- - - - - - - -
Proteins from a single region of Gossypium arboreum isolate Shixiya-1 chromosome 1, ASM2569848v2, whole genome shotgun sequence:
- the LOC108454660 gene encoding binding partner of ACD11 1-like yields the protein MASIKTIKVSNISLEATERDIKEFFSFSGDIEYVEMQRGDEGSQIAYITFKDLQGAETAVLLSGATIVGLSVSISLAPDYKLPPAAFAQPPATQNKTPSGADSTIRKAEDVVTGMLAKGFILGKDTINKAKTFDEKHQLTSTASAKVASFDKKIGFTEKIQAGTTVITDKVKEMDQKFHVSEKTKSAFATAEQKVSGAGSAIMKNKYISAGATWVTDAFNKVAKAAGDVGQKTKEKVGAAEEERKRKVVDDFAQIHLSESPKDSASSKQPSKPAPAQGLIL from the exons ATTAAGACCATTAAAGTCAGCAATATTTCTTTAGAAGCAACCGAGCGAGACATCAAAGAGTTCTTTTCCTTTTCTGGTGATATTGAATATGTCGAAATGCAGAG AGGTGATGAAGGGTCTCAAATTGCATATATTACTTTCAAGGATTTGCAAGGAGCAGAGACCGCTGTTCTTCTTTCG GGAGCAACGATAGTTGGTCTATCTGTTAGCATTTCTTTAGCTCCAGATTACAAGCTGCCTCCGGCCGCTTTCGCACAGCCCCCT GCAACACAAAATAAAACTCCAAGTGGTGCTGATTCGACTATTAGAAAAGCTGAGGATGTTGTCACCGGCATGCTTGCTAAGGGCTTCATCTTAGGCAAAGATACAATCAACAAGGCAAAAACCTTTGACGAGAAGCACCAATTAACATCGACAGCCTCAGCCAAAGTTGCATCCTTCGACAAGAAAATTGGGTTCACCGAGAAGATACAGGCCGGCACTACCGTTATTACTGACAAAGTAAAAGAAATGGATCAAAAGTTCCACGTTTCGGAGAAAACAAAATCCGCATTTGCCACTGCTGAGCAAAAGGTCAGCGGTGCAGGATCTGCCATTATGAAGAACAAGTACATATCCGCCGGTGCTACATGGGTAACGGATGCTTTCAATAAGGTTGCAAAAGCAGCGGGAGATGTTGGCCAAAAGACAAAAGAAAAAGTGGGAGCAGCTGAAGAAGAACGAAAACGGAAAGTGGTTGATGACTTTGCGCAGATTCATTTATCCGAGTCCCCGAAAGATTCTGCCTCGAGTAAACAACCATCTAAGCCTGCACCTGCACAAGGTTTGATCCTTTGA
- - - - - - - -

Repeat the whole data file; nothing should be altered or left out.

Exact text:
Proteins from a single region of Gossypium arboreum isolate Shixiya-1 chromosome 1, ASM2569848v2, whole genome shotgun sequence:
- the LOC108454660 gene encoding binding partner of ACD11 1-like yields the protein MASIKTIKVSNISLEATERDIKEFFSFSGDIEYVEMQRGDEGSQIAYITFKDLQGAETAVLLSGATIVGLSVSISLAPDYKLPPAAFAQPPATQNKTPSGADSTIRKAEDVVTGMLAKGFILGKDTINKAKTFDEKHQLTSTASAKVASFDKKIGFTEKIQAGTTVITDKVKEMDQKFHVSEKTKSAFATAEQKVSGAGSAIMKNKYISAGATWVTDAFNKVAKAAGDVGQKTKEKVGAAEEERKRKVVDDFAQIHLSESPKDSASSKQPSKPAPAQGLIL from the exons ATTAAGACCATTAAAGTCAGCAATATTTCTTTAGAAGCAACCGAGCGAGACATCAAAGAGTTCTTTTCCTTTTCTGGTGATATTGAATATGTCGAAATGCAGAG AGGTGATGAAGGGTCTCAAATTGCATATATTACTTTCAAGGATTTGCAAGGAGCAGAGACCGCTGTTCTTCTTTCG GGAGCAACGATAGTTGGTCTATCTGTTAGCATTTCTTTAGCTCCAGATTACAAGCTGCCTCCGGCCGCTTTCGCACAGCCCCCT GCAACACAAAATAAAACTCCAAGTGGTGCTGATTCGACTATTAGAAAAGCTGAGGATGTTGTCACCGGCATGCTTGCTAAGGGCTTCATCTTAGGCAAAGATACAATCAACAAGGCAAAAACCTTTGACGAGAAGCACCAATTAACATCGACAGCCTCAGCCAAAGTTGCATCCTTCGACAAGAAAATTGGGTTCACCGAGAAGATACAGGCCGGCACTACCGTTATTACTGACAAAGTAAAAGAAATGGATCAAAAGTTCCACGTTTCGGAGAAAACAAAATCCGCATTTGCCACTGCTGAGCAAAAGGTCAGCGGTGCAGGATCTGCCATTATGAAGAACAAGTACATATCCGCCGGTGCTACATGGGTAACGGATGCTTTCAATAAGGTTGCAAAAGCAGCGGGAGATGTTGGCCAAAAGACAAAAGAAAAAGTGGGAGCAGCTGAAGAAGAACGAAAACGGAAAGTGGTTGATGACTTTGCGCAGATTCATTTATCCGAGTCCCCGAAAGATTCTGCCTCGAGTAAACAACCATCTAAGCCTGCACCTGCACAAGGTTTGATCCTTTGA